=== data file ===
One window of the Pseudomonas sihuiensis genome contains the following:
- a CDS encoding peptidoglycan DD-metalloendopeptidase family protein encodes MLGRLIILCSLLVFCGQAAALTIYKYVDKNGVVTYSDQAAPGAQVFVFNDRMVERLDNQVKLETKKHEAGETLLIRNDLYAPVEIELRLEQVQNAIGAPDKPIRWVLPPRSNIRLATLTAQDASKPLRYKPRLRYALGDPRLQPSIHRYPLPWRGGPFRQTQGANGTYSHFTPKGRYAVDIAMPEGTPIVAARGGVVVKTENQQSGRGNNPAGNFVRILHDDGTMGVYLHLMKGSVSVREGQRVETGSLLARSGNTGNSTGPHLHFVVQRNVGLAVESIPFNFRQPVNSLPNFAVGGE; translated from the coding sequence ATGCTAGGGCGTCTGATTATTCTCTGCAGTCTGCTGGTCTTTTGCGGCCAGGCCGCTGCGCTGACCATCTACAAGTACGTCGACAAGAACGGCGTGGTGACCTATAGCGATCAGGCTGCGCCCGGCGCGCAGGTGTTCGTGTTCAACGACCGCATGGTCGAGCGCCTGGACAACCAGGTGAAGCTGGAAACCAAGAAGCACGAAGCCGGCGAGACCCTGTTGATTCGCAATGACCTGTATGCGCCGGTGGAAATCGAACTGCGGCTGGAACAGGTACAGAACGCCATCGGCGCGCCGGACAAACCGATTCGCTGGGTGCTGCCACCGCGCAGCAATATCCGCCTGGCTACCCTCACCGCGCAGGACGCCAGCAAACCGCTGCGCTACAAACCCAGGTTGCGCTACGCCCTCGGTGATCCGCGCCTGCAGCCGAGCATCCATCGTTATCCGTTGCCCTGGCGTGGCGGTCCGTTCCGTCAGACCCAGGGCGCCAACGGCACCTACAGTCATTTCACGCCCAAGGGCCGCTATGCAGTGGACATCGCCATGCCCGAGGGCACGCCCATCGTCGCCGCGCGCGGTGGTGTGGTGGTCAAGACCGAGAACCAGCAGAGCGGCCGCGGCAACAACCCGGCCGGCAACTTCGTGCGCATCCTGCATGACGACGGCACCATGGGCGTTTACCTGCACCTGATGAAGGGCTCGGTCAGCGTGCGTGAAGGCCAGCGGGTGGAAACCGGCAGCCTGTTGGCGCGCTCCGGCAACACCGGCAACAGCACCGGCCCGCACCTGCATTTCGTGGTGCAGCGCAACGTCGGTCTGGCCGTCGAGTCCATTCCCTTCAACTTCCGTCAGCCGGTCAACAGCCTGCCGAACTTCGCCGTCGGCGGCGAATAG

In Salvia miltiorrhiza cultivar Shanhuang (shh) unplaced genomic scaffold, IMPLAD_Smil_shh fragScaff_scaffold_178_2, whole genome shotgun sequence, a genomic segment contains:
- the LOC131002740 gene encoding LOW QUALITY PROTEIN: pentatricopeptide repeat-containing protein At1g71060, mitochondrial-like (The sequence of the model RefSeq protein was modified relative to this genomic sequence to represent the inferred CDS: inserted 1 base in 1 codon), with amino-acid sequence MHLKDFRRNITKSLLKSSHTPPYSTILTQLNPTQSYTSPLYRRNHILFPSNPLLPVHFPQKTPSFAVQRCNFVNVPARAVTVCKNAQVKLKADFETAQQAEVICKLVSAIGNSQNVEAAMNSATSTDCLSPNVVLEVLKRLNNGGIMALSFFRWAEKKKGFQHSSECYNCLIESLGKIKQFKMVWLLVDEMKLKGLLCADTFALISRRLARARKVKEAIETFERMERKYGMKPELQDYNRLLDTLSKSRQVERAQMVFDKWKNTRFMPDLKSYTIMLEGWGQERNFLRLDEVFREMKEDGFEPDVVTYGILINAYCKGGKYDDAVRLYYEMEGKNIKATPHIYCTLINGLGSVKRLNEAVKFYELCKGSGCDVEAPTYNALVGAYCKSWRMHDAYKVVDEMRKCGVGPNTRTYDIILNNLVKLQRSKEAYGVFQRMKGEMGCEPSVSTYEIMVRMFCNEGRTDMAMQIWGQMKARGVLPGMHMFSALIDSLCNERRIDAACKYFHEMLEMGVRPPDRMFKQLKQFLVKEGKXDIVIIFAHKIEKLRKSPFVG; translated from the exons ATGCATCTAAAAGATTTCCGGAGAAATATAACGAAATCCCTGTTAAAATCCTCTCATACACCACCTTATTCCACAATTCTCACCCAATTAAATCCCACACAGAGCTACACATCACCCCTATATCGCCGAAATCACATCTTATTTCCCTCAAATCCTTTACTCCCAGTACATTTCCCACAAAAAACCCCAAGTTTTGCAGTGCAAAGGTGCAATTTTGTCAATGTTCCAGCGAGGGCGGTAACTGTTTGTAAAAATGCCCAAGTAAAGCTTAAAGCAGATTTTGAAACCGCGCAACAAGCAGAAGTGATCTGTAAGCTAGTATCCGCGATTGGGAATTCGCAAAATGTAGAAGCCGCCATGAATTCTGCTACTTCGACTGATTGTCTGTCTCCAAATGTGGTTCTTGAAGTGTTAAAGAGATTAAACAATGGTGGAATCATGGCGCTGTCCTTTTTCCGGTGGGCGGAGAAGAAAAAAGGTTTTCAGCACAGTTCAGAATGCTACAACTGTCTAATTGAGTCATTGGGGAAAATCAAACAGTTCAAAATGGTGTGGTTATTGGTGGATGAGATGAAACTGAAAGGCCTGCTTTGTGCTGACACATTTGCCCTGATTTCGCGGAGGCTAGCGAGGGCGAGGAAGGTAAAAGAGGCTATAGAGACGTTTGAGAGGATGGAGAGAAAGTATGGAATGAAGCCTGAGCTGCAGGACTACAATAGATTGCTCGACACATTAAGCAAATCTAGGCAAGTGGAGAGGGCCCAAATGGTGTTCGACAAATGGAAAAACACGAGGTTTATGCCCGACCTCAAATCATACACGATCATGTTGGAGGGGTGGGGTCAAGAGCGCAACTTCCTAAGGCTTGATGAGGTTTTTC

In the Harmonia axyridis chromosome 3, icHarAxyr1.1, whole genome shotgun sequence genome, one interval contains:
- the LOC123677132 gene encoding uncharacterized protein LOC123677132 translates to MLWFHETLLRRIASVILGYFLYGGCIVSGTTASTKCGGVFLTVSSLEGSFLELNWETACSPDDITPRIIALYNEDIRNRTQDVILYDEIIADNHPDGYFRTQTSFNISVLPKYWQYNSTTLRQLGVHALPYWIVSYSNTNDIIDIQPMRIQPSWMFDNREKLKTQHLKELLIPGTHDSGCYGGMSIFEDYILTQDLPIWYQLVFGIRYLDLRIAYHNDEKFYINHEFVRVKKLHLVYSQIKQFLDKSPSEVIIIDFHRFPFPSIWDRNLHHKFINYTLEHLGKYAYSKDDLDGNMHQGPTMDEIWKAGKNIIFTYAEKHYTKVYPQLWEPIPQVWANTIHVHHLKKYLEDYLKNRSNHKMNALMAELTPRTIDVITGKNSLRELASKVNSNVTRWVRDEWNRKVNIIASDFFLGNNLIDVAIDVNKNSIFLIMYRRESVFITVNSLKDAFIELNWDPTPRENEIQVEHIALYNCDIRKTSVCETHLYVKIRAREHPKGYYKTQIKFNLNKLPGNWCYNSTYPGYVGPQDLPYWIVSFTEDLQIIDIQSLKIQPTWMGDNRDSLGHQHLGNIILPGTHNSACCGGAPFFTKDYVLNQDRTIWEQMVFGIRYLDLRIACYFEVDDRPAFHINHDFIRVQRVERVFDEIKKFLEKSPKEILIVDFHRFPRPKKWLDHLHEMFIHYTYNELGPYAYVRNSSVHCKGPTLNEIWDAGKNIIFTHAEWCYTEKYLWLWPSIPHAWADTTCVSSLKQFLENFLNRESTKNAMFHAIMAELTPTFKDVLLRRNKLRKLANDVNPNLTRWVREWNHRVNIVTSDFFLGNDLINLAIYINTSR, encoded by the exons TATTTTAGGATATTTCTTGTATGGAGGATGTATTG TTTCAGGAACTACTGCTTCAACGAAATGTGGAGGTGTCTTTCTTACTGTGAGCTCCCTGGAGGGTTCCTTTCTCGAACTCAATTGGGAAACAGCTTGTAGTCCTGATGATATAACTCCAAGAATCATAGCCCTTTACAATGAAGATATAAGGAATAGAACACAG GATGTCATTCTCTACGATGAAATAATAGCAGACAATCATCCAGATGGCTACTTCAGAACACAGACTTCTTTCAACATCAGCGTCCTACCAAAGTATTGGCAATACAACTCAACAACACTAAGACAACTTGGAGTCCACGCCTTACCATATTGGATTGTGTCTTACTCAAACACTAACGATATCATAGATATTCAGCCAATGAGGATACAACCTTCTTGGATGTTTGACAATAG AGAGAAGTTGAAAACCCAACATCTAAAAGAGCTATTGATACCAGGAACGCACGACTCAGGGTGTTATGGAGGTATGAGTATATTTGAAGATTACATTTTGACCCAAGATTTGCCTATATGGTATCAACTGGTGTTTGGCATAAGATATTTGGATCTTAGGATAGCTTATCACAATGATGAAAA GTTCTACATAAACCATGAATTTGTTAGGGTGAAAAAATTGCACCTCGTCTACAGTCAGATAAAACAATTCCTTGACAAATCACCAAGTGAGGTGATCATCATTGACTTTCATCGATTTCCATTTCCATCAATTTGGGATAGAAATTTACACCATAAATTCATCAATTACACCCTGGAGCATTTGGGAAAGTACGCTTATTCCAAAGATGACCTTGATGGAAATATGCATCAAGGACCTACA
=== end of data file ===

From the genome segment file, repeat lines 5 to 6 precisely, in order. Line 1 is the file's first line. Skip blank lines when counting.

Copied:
In the Harmonia axyridis chromosome 3, icHarAxyr1.1, whole genome shotgun sequence genome, one interval contains:
- the LOC123677132 gene encoding uncharacterized protein LOC123677132 translates to MLWFHETLLRRIASVILGYFLYGGCIVSGTTASTKCGGVFLTVSSLEGSFLELNWETACSPDDITPRIIALYNEDIRNRTQDVILYDEIIADNHPDGYFRTQTSFNISVLPKYWQYNSTTLRQLGVHALPYWIVSYSNTNDIIDIQPMRIQPSWMFDNREKLKTQHLKELLIPGTHDSGCYGGMSIFEDYILTQDLPIWYQLVFGIRYLDLRIAYHNDEKFYINHEFVRVKKLHLVYSQIKQFLDKSPSEVIIIDFHRFPFPSIWDRNLHHKFINYTLEHLGKYAYSKDDLDGNMHQGPTMDEIWKAGKNIIFTYAEKHYTKVYPQLWEPIPQVWANTIHVHHLKKYLEDYLKNRSNHKMNALMAELTPRTIDVITGKNSLRELASKVNSNVTRWVRDEWNRKVNIIASDFFLGNNLIDVAIDVNKNSIFLIMYRRESVFITVNSLKDAFIELNWDPTPRENEIQVEHIALYNCDIRKTSVCETHLYVKIRAREHPKGYYKTQIKFNLNKLPGNWCYNSTYPGYVGPQDLPYWIVSFTEDLQIIDIQSLKIQPTWMGDNRDSLGHQHLGNIILPGTHNSACCGGAPFFTKDYVLNQDRTIWEQMVFGIRYLDLRIACYFEVDDRPAFHINHDFIRVQRVERVFDEIKKFLEKSPKEILIVDFHRFPRPKKWLDHLHEMFIHYTYNELGPYAYVRNSSVHCKGPTLNEIWDAGKNIIFTHAEWCYTEKYLWLWPSIPHAWADTTCVSSLKQFLENFLNRESTKNAMFHAIMAELTPTFKDVLLRRNKLRKLANDVNPNLTRWVREWNHRVNIVTSDFFLGNDLINLAIYINTSR, encoded by the exons TATTTTAGGATATTTCTTGTATGGAGGATGTATTG TTTCAGGAACTACTGCTTCAACGAAATGTGGAGGTGTCTTTCTTACTGTGAGCTCCCTGGAGGGTTCCTTTCTCGAACTCAATTGGGAAACAGCTTGTAGTCCTGATGATATAACTCCAAGAATCATAGCCCTTTACAATGAAGATATAAGGAATAGAACACAG GATGTCATTCTCTACGATGAAATAATAGCAGACAATCATCCAGATGGCTACTTCAGAACACAGACTTCTTTCAACATCAGCGTCCTACCAAAGTATTGGCAATACAACTCAACAACACTAAGACAACTTGGAGTCCACGCCTTACCATATTGGATTGTGTCTTACTCAAACACTAACGATATCATAGATATTCAGCCAATGAGGATACAACCTTCTTGGATGTTTGACAATAG AGAGAAGTTGAAAACCCAACATCTAAAAGAGCTATTGATACCAGGAACGCACGACTCAGGGTGTTATGGAGGTATGAGTATATTTGAAGATTACATTTTGACCCAAGATTTGCCTATATGGTATCAACTGGTGTTTGGCATAAGATATTTGGATCTTAGGATAGCTTATCACAATGATGAAAA GTTCTACATAAACCATGAATTTGTTAGGGTGAAAAAATTGCACCTCGTCTACAGTCAGATAAAACAATTCCTTGACAAATCACCAAGTGAGGTGATCATCATTGACTTTCATCGATTTCCATTTCCATCAATTTGGGATAGAAATTTACACCATAAATTCATCAATTACACCCTGGAGCATTTGGGAAAGTACGCTTATTCCAAAGATGACCTTGATGGAAATATGCATCAAGGACCTACA